Just as the Japanese poets have strict form, so do headine writers. Space is fixed, and so are the grammar rules.

Some headlines write themselves:

HITLER           NIXON
DEAD       or    QUITS

What more is there to say?

Like poetry, headline writing is not exactly a highly remunerative occupation, and there are dangers.

A major U.S. metro once gathered its best headline writers to one desk for the sole purpose of writing headlines each day. Text editing and newspaper layout was done elsewhere.

hedless body
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Executives abandoned the plan a few months later after some of the editors considered throwing themselves out a nearby window. Being creative on demand is stressful.

Headline writers can be sued, too, if they inadvertently engage in defamation. In Costa Rica that is a crime. Some Costa Rican prosecutors and the newspapers that follow them closely are unfamiliar with the concept of innocence until proven guilty. So those who are arrested are called the Spanish words for crooks, rapists and similar even though this may not be true.

The wonder is that they seem to get away with this.

In light of the last election headline writers can reflect on what happened at the Chicago Tribune Nov. 2, 1948. That was when this headline dominated the front page:


The next day president Harry Truman posed with the premature headline. Still, such errors happen even today, despite the lessons of history.

Newsweek just had to recall 125,000 copies of a souvenier issue with the face of Hillary Clinton and the headline “Madam President” on the cover. The copies that magazine firm did not recapture are selling on eBay.

The poetry celebrations here at the end of the month are universally in Spanish, as would be expected The locations are the local libraries in Puntarennas, Limón, San José, Alajuela and Cartago. Some of the events are for children, and each library has its own schedule.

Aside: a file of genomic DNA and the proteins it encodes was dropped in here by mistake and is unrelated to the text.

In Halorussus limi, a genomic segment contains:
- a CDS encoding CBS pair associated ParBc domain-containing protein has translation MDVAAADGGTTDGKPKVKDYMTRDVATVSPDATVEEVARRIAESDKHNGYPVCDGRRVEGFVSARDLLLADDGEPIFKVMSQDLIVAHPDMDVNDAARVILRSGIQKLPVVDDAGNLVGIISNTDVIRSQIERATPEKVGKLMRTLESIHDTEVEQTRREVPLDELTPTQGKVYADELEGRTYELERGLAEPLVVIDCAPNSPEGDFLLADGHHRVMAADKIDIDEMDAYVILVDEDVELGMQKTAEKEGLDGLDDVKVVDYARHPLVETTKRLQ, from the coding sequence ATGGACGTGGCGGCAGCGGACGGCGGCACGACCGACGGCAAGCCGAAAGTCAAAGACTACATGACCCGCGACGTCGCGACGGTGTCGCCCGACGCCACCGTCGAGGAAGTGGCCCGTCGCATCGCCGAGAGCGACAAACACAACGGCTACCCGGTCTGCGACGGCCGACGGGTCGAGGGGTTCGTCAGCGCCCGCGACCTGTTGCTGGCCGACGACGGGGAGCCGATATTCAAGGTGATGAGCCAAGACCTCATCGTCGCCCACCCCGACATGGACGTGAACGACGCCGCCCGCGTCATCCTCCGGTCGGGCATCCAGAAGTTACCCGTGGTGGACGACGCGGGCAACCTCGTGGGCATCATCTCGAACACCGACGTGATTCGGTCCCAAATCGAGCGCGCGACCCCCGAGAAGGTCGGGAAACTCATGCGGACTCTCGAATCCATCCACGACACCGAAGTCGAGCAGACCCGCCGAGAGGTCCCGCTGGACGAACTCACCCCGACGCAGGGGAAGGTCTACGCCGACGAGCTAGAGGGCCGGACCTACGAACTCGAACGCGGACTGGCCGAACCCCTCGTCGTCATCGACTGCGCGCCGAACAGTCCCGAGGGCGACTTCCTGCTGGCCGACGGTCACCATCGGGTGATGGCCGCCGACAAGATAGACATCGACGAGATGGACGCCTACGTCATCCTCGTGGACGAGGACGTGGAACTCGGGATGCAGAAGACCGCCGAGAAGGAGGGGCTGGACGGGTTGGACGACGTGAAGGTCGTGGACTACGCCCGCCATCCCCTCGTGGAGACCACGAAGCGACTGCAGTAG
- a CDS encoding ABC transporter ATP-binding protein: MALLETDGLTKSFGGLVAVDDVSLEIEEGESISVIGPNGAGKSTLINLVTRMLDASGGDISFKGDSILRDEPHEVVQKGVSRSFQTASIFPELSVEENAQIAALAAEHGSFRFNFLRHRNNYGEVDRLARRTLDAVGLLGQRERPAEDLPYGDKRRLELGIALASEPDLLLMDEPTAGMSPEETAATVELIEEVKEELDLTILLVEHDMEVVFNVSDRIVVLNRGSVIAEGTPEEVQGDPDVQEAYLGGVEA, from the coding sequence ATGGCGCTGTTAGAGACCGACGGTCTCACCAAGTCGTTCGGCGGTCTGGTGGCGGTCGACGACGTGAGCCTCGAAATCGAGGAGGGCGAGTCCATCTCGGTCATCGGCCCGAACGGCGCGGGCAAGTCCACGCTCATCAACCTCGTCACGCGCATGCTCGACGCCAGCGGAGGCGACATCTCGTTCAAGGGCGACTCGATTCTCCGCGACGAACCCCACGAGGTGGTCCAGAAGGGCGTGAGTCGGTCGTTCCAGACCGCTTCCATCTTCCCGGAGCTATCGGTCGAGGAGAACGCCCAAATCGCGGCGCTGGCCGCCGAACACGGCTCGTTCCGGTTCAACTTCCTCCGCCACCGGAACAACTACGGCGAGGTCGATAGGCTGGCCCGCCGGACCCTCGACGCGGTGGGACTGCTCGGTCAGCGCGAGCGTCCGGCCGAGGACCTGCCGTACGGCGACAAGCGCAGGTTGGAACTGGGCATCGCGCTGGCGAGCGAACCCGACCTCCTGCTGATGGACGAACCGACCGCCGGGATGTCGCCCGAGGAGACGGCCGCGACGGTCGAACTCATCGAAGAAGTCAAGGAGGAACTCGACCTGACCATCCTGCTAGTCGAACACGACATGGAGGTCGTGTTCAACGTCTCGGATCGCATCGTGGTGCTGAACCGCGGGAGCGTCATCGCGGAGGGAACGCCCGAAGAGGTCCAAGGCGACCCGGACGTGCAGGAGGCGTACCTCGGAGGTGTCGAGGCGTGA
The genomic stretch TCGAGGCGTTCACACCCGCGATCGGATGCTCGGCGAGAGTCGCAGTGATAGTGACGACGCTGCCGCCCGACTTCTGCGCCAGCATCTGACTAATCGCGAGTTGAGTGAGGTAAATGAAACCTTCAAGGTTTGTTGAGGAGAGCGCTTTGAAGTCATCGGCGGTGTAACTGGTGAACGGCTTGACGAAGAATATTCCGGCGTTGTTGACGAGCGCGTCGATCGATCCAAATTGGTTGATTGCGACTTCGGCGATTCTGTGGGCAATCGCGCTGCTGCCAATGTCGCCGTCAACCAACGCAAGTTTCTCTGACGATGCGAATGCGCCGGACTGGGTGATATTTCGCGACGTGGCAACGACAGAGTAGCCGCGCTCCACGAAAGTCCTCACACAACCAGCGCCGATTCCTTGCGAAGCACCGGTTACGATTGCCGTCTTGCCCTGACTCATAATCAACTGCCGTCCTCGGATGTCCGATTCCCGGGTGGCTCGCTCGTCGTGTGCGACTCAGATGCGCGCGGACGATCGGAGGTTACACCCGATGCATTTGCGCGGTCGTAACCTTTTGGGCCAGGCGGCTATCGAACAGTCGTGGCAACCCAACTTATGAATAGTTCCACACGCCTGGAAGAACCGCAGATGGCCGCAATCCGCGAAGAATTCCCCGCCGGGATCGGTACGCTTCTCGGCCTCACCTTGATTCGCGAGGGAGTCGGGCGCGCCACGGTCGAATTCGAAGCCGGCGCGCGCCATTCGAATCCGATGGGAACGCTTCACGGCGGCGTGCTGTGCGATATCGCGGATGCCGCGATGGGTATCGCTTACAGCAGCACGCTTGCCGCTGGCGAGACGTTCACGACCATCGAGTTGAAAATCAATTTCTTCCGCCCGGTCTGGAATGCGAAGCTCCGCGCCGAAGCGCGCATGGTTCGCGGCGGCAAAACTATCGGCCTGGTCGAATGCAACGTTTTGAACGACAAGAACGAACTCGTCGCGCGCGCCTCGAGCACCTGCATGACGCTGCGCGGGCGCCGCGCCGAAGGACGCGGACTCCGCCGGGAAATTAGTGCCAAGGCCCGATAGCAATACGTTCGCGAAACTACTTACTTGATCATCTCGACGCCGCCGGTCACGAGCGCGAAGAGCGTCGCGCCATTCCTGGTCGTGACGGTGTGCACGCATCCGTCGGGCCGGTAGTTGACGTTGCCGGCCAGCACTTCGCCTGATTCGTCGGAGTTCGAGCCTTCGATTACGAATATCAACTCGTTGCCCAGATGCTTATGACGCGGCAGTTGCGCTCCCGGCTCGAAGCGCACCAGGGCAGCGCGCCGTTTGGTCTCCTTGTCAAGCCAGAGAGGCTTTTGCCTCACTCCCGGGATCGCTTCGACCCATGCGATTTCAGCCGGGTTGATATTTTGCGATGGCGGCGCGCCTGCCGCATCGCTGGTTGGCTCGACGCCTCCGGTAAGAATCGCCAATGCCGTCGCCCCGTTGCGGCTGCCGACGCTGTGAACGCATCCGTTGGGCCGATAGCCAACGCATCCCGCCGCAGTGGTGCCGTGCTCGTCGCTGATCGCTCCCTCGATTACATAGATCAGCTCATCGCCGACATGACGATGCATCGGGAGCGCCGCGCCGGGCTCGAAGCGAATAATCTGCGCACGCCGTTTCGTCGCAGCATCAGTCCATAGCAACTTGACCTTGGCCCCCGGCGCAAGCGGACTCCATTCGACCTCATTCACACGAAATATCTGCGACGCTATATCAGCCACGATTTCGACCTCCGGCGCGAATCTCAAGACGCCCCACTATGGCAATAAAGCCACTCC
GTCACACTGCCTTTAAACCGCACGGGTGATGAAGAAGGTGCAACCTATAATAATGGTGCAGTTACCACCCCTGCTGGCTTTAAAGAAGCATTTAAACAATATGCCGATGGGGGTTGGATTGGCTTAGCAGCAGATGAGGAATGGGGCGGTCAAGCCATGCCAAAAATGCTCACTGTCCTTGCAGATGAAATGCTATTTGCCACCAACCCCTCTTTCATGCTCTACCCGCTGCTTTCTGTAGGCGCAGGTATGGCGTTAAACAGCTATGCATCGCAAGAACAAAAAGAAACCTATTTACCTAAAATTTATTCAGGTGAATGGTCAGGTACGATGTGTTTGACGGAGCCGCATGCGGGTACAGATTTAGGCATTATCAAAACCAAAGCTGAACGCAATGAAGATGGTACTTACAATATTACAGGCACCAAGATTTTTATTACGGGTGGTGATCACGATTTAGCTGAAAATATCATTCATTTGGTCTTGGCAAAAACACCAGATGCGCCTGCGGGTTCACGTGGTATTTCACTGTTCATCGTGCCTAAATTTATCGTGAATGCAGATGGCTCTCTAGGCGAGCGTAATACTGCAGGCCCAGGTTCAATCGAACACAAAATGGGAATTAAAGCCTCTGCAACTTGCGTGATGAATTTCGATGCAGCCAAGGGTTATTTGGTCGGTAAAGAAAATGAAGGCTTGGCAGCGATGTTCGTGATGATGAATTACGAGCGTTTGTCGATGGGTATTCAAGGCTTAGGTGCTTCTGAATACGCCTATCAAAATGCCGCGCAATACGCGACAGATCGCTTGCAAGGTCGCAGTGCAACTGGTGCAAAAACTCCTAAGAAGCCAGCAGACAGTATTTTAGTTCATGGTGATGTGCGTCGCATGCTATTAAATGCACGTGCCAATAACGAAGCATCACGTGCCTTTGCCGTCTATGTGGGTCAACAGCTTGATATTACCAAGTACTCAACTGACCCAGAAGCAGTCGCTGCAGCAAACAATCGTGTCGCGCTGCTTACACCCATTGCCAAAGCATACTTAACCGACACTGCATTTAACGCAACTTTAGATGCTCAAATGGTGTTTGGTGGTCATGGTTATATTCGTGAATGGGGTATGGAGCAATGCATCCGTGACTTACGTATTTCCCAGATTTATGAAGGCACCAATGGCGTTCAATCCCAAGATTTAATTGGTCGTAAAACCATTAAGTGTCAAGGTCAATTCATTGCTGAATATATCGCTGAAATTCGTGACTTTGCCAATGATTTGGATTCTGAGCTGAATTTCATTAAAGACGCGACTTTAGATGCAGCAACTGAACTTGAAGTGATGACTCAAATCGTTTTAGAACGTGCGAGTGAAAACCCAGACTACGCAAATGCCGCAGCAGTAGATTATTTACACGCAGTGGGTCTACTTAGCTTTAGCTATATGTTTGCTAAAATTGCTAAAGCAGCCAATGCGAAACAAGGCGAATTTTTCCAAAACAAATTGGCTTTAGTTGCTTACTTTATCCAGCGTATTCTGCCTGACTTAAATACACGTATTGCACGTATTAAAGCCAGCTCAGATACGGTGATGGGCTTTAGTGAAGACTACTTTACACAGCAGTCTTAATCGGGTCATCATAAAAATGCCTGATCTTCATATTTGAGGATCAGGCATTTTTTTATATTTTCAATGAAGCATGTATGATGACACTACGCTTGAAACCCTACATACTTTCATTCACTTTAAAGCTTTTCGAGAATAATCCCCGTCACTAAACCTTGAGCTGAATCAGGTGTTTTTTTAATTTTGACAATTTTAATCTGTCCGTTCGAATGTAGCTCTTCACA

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San José, Costa Rica, Tuesday, Jan. 24, 2017, Vol. 17, No. 17
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First work day with bridge restrictions proves to be the expected disaster
By the A.M. Costa Rica staff

Traffic Monday was as bad as had been suspected with vehicles tied up for hours in jams from the westside of the capital to nearly Alajuela. In addition, the inability of train service and buses to handle the demand became obvious.

This is likely to be the situation for the next six weeks with enormous loss of time by drivers and travelers.

The reason, of course, is the reduction in traffic lanes on the Rio Virilla bridge on the Interamericana, the general Cañas autopista west of San José.

Some progress is being made for the construction of new eastbound lanes on the bridge, but this progress is overwhelmed by wave upon wave of detoured traffic.

The platina, as it is commonly known, has had a whirlwind of closings with the most recent one beginning Saturday for six weeks. According to the Ministerio de Obras Públicas y Transportes, workmen have to tear up the concrete on two existing lands and lay concrete blocks on bridge girders that will form the new third lane.

The ministry added that fair weather and a 24-hour work cycle is helping to complete the project on time.

Despite government optimism, the evening rush hour saw vehicles backed up on the General Cañas autopista in La Uruca to several miles east of the Heredia turnoff. The exit ramp at the Juan Pablo II bridge was jammed as was the alternate route through Heredia.

Traffic was at a standstill for hours. Ironically, there was a steady flow of vehicles on the two lanes of the Río Virilla bridge where passage was limited to buses, taxis and mini-buses. In fact, traffic could be described as light.